Now, it's certainly logically possible that the Gospels were all originally anonymous. However, achieving this would require a complicated historical process. It would require believing that for each gospel 1) the gospel was actually written by some person of sufficiently little importance that their name was not recorded, 2) so that the document was published and first circulated without any names attached, 3) then, at some later time, someone speculated that it was really written by the proposed author, 4) belief in this authorship became widespread without any recorded dissent, and 5) all copies of the text which have descendants were modified to include the title. This has to have happened, not once, but four times.
The Gospel of John is a special case, because the author is mentioned in the text specifically, although not by name, by the title "the disciple whom Jesus loved". There's been a lot of ink spilled about the identity of this person, but I think much of it is an effort to deny the obvious. The scenes with this person strongly indicate that he was one of the Twelve Apostles. Moreover, the statement of authorship in John 21:24, "This [disciple whom Jesus loved] is the disciple who testifies to these things and who wrote them down. We know that his testimony is true," doesn't make much sense if the identity of the apostle was intended to be mysterious. But it all makes sense if the Gospel was originally circulated with the name "John" attached to it (as it is in every copy we have). This isn't a watertight proof by any means, but I think it is significant when combined with the other evidence.
So I think the skeptic would do better to say that the Gospels are pseudonymous. However, they have to pay a probability price for this too. In addition to bucking the standard presumption of genuine authorship, we also have testimony from other early documents. This includes the writings of St. Papias (as preserved in Eusebius) and St. Irenaeus explicitly stating the authorship of the Gospels, and even providing details about how they were written (e.g. that Mark was based on St. Peter's preaching). These two individuals are connected by very short chains to the original generation of apostles. In fact, both Irenaeus and Papias assert that Papias was a disciple of John, although some scholars try to argue (in my view unconvincingly) that this was a different John than the apostle. In any case, he seems to have been related by multiple two-step chains to the original apostles, so it would be hard for a pseudonymous work to fool him. Irenaeus, in turn, was a disciple of St. Polycarp who was a disciple of John, again a very short chain of transmission.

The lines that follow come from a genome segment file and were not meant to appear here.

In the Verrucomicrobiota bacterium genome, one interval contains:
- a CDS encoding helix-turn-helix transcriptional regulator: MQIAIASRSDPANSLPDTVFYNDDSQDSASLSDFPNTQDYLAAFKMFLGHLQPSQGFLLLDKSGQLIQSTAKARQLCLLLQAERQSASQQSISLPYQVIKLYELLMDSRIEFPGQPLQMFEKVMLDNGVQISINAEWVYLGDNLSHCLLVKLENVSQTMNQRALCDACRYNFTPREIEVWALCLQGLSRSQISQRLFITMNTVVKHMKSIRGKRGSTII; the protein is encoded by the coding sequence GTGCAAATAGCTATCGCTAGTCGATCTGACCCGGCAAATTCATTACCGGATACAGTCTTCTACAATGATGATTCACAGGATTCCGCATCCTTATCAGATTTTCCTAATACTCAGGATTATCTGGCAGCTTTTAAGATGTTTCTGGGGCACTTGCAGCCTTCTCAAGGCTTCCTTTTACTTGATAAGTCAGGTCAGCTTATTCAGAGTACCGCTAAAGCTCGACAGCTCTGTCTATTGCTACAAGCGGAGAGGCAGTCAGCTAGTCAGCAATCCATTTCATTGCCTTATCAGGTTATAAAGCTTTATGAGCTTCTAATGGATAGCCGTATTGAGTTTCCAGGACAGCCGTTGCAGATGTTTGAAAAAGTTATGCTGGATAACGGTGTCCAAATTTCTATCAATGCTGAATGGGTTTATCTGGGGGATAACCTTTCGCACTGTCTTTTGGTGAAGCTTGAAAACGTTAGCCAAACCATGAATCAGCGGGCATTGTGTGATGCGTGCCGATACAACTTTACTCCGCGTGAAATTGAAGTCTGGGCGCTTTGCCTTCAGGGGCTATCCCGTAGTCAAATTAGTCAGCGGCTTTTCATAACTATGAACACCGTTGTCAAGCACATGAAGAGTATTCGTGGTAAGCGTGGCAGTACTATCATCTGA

This is excellent evidence for the traditional authorship of the Gospels, although it may be a more efficient investment of "improbability" for the skeptic to dismiss Papias and Iranaeus rather than accept the fact that two of the four Gospels were written by direct eyewitnesses to the events in question. (The question of whether apostolic authorship is consistent with textual evidence of date and style will have to wait for another post.)
I'm reminded that at one time it was popular for scholars to believe that Homer never really existed. Somehow, contrary to all modern experiences of authorship, they thought that the Illiad and Odyssey must have precipitated out of the folk-consciousness, without any definite author. That's pretty crazy. But let's suppose that there was some definite author, and we simply don't know what his name was. Seem plausible? Well, this would require believing that a class of professional singers, specially trained to memorize over 27,000 lines of poetry, were completely unable to remember a single word accurately.
UPDATE: I should clarify that Papias only refers to the circumstances of the authorship of Matthew and Mark; he does not (at least in the fragment preserved by Eusebius) discuss the authorship of the Third and Fourth Gospels. Irenaeus, on the other hand, bears witness to all four canonical Gospels.